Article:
Swiss cement giant Holcim, promoters of India’s top two cement manufacturers — ACC and Ambuja Cements — may review the current capacity expansion projects in the country amid global slowdown and poor pricing situation.
India is one of the growth markets for Holcim in the Asia-Pacific region, which is witnessing a decline in demand for cement. The world’s second largest cement-maker, which saw a dip of 23 per cent in its profits for the September quarter, has decided to shut units in Spain and the US.
For the first nine months of this year, the company’s four major markets recorded a "strongly negative" internal operating EBIDTA growth. The Indian operations were not an exception, with a negative impact of CHF110m (INR452 crore).
In the September quarter presentation, Holcim Chief Executive Officer Markus Akermann said, "We shall adjust our production capacity in line with the demand. The current capacity programmes — focusing on growth markets — will be reviewed, but largely continued." He also said that additional projects will be on hold, with the allocation for projects next year being reduced. The company had outlined projects to increase its capacity to 55Mt in two years.
Holcim has around 41Mt of capacity in the country and controls more than one-fifth of the industry’s overall production capacities in India.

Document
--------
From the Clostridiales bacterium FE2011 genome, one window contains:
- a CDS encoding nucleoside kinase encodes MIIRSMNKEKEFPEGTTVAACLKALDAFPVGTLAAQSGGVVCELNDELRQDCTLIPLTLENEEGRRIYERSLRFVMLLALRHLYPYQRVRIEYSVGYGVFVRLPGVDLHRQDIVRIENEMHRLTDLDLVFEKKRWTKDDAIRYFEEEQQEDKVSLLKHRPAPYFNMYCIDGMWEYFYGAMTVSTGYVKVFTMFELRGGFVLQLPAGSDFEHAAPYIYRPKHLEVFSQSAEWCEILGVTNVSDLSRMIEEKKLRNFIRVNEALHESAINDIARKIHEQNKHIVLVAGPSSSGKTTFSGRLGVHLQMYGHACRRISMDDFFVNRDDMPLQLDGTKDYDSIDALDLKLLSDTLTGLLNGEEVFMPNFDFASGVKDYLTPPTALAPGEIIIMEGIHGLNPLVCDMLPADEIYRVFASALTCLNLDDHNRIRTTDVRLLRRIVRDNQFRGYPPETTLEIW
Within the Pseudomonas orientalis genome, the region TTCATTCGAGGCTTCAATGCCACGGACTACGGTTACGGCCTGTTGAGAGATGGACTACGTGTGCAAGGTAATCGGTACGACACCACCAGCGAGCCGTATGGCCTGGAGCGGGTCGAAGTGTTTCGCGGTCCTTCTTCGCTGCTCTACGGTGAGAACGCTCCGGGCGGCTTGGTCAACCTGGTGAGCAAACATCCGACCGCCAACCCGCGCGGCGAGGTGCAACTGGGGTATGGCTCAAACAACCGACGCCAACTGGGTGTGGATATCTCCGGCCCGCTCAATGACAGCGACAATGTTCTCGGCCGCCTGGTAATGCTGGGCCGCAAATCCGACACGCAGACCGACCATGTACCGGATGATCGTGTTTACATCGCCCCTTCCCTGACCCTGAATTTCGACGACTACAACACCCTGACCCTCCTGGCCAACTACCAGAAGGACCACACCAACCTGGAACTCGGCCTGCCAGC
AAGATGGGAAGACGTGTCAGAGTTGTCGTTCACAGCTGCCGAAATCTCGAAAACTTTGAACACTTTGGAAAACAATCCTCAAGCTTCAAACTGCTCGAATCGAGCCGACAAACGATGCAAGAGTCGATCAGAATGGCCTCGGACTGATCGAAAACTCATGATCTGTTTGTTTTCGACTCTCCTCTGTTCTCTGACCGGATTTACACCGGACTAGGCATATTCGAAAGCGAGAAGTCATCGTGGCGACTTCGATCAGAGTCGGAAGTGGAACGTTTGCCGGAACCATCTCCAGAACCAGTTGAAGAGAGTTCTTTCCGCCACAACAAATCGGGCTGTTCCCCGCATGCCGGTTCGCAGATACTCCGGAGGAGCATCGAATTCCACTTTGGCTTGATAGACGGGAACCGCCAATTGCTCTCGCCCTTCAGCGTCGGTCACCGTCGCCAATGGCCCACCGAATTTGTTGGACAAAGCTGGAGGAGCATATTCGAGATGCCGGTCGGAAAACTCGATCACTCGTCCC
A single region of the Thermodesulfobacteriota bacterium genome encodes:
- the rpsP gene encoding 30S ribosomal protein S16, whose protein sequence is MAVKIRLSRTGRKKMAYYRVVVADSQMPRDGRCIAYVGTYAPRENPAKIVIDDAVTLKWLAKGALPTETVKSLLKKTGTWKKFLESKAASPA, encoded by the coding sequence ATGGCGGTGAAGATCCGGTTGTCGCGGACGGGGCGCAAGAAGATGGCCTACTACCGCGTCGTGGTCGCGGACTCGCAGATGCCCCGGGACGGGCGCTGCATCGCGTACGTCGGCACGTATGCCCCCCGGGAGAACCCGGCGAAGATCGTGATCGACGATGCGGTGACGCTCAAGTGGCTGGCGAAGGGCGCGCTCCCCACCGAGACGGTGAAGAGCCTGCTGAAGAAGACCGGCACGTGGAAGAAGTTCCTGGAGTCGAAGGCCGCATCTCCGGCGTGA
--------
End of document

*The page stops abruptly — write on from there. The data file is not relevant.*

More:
Currently, Ambuja Cements has a capacity of around 18.5Mt, which will increase to 25Mt. Similarly, ACC is embarking on capacity expansion to over 30Mt by 2010 from 22.4Mt.
Recently, Ambuja Cements Managing Director A L Kapur had said that the company would go slow on its proposed 1Mt Bihar unit. In September, ACC MD Sumit Banerjee had said the company was working on a couple of new projects, which were at drawing board stage.
The domestic cement industry is set to add 30Mt in the current financial year taking the overall capacity to 230Mt. However, the demand as anticipated earlier is not keeping pace with the upcoming capacities.
Domestic cement players are expecting demand to grow by 7-8 per cent against the projected 10 per cent growth. The impact is now being felt with capacity utilisation dipping to a four-year low of 82 per cent in the September quarter as against 95 per cent last year.
Industry analysts claim that with fresh capacities coming on stream, cement prices will be under pressure. Paul Hugentobler, member of the executive committee, Holcim, said earlier this year in an interview with Business Standard that there was no escape from price hike at least by US$20-30/t.
However, government pressure did not let the price rise, rather the rates have been cut in some parts of the country. Akermann added that there is less room for manoeuvre in adjusting prices in India.